If you’re on any hikes in Kananaskis you should practice proper wildlife awareness. In the region, there are frequent sightings of black bears, grizzly bears, moose, coyotes, and cougars. They all a potential threat to humans and we should reduce our impact on their natural lives.

Before any hike or walk in Kananaskis Country, you need to have bear spray. Remember that the bear spray is worthless if it’s in your pack, you’ll need to be able to grab this in two seconds or less in an emergency. We wear our bear spray on our hip.

The likeliness of seeing wildlife on this trail is high. It is a heavily trafficked trail, but bear sightings have occurred. Always check the park websites for wildlife information (Parks Canada and AB Park), and then check again for notices at the trailhead. 

When you’re on the trail make noise by banging hiking poles, talking, whistling, clapping, or singing. This is particularly important around blind bends and corners. You’re through the deep woods during these times, and it’s prime time to sneak up on a bear. Once you’re at the summit, you’re safer as you can see wildlife from afar, but still, don’t let your guard down and keep the bear spray on you just in case.

As always while hiking, you need to stay alert, travel in a group, mind children and pets, and finally carrying bear spray and knowing how to use it. If you’ve come to the park without bear spray Valhalla Pure Outfitters in town sells spray and holders with employees who will demonstrate how to use properly. 

Besides bears, it’s common to see mountain goats on EEOR and then of course marmots. We saw lots and lots of cute marmots!

Things to do in Canmore

  • Grab a bear (beer) at Grizzly Paw Brewing Pub: Our favorite post ski ritual is to check out the local brewery, something you can only find in North America. It doesn’t matter the season, but to end any day with a local beer in the stunning Rockies is the perfect day. The drink and food here are great and we loved their Grumpy Bear Honey Wheat and Rundlestone IPA. There are also seasonal draughts on offer, like gose, wheat, specialty IPA, and other guest brewers.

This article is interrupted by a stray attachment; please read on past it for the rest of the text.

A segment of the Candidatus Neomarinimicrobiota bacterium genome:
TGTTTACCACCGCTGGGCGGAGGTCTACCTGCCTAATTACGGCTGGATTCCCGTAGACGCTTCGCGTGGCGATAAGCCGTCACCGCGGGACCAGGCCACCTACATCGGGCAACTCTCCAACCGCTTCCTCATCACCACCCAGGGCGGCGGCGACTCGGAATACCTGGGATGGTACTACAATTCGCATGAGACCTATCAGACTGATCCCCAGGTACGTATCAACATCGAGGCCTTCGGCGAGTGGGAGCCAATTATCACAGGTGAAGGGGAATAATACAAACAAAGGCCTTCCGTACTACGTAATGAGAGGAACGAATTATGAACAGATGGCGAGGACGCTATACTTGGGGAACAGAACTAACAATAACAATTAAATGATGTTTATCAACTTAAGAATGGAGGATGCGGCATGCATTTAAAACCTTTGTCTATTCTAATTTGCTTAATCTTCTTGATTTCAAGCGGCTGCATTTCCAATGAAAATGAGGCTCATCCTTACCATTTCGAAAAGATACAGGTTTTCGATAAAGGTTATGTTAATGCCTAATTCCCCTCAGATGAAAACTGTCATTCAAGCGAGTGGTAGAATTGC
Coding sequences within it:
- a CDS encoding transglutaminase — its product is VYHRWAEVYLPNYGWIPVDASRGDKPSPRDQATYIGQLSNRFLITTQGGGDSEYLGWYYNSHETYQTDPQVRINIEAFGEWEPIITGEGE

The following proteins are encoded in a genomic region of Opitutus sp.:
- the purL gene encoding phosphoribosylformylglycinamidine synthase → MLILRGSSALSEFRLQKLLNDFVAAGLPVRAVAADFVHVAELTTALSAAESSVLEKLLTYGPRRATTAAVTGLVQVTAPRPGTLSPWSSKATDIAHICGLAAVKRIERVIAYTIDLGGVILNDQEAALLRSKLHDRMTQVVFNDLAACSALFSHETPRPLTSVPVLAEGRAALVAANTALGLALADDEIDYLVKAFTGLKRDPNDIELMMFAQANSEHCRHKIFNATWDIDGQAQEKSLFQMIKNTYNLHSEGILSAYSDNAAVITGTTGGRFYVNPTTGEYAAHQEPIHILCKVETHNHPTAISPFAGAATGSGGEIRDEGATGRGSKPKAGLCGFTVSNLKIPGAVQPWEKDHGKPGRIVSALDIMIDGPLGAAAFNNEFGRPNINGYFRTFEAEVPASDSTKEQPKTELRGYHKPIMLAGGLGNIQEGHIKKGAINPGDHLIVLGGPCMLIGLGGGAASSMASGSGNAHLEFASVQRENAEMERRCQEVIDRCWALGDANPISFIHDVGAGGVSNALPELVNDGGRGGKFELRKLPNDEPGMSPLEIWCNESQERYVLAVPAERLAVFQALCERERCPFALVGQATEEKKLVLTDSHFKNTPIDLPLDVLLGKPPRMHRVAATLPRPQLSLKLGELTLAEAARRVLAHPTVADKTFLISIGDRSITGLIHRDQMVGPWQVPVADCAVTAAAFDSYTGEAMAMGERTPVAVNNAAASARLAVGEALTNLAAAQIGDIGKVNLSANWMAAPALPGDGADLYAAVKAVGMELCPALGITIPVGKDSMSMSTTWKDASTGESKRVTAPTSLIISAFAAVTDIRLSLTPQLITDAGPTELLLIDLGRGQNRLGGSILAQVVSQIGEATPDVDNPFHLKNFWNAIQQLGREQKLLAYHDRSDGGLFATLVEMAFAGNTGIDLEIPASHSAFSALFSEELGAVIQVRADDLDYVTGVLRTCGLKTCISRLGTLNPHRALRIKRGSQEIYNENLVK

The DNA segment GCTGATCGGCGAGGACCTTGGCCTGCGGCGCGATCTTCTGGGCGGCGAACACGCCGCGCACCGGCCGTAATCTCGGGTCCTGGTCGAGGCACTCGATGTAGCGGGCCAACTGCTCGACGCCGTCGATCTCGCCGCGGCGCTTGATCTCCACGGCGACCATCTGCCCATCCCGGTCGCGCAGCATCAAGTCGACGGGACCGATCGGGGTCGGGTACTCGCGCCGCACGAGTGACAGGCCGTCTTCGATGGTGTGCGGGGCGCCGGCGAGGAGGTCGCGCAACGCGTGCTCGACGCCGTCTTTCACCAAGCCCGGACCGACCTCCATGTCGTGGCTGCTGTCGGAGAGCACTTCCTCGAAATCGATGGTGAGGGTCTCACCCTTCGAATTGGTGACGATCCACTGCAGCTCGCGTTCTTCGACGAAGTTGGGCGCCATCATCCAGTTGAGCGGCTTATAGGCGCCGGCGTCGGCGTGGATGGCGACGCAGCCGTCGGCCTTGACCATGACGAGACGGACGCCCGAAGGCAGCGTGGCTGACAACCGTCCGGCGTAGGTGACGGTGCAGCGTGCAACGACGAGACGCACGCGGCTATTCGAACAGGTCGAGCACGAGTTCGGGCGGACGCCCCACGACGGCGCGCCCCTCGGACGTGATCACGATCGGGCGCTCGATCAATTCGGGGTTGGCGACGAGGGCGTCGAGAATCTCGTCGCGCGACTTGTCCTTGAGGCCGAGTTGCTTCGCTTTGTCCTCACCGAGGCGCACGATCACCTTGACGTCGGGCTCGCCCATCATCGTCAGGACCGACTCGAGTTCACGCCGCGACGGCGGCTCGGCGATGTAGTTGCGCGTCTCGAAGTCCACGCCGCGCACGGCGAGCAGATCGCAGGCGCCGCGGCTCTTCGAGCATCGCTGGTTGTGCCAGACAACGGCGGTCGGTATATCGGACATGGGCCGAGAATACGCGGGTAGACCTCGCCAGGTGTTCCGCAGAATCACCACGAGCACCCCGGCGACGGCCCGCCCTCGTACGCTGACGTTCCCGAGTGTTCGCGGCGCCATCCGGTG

• SUP Paddle Boarding: There is no secret that Canada has some stunning lakes, more than any country in the world. Canmore has a wide selection of waterways itself and there are so many water activities that visitors can do in the area. One of those things that have made its way from the coast is stand up paddleboarding. Bow Valley Stand Up Paddleboarding has been operating in Canmore for the past five years and offers rentals, lessons, and sales.
  • Grotto Canyon: An easy hike that’s good year-round is Grotto Canyon. Even in the winter, this famous canyon with rock art is possible to walk along the frozen creek. In the summertime, it’s popular for families seeking to enjoy the narrow slot canyon and climbers looking to scale its walls. At only 4km in length, you can check this one off the list in an hour or two.
  • Indoor Rock Climbing at Elevation Place: Though rock climbing isn’t for the faint of heart, you don’t have to put your life at risk clinging to a sheer rock face thousands of feet up to experience it. That’s just what they had in mind when they created Elevation Place – the place to go in Canmore to see what the climbing hype is all about. It’s also a great place for expert level climbers to practice their moves.

What to Wear On the East End of Rundle (EEOR)?

East End of Rundle
Hat, Sunglasses, Shell Jacket, Shorts, Trail Runners, Backpack, Pole and Gloves

Just because EEOR is a popular hike doesn’t mean you shouldn’t be prepared. It’s still a tough climb up and proper clothes and shoes should be worn. Don’t attempt this one in sneakers – there is a lot of loose rock! Proper layering should be in effect as it’s often cold and windy at the summit!

The most basic principle of what to wear hiking is layering. Anyone that has spent time in wilderness or mountains can speak to the fact your temperature can fluctuate a lot on a hike. You can easily start off cool at the base of the mountain and get hot as soon as you begin moving before getting cold at the summit again.

The goal of hiking clothes is to regulate your body temperature, provide element protection, and manage moisture. Temperature management is best done through a layering system if you want to learn more about what to pack for a day hike or what to wear on a hike, you can see our full post!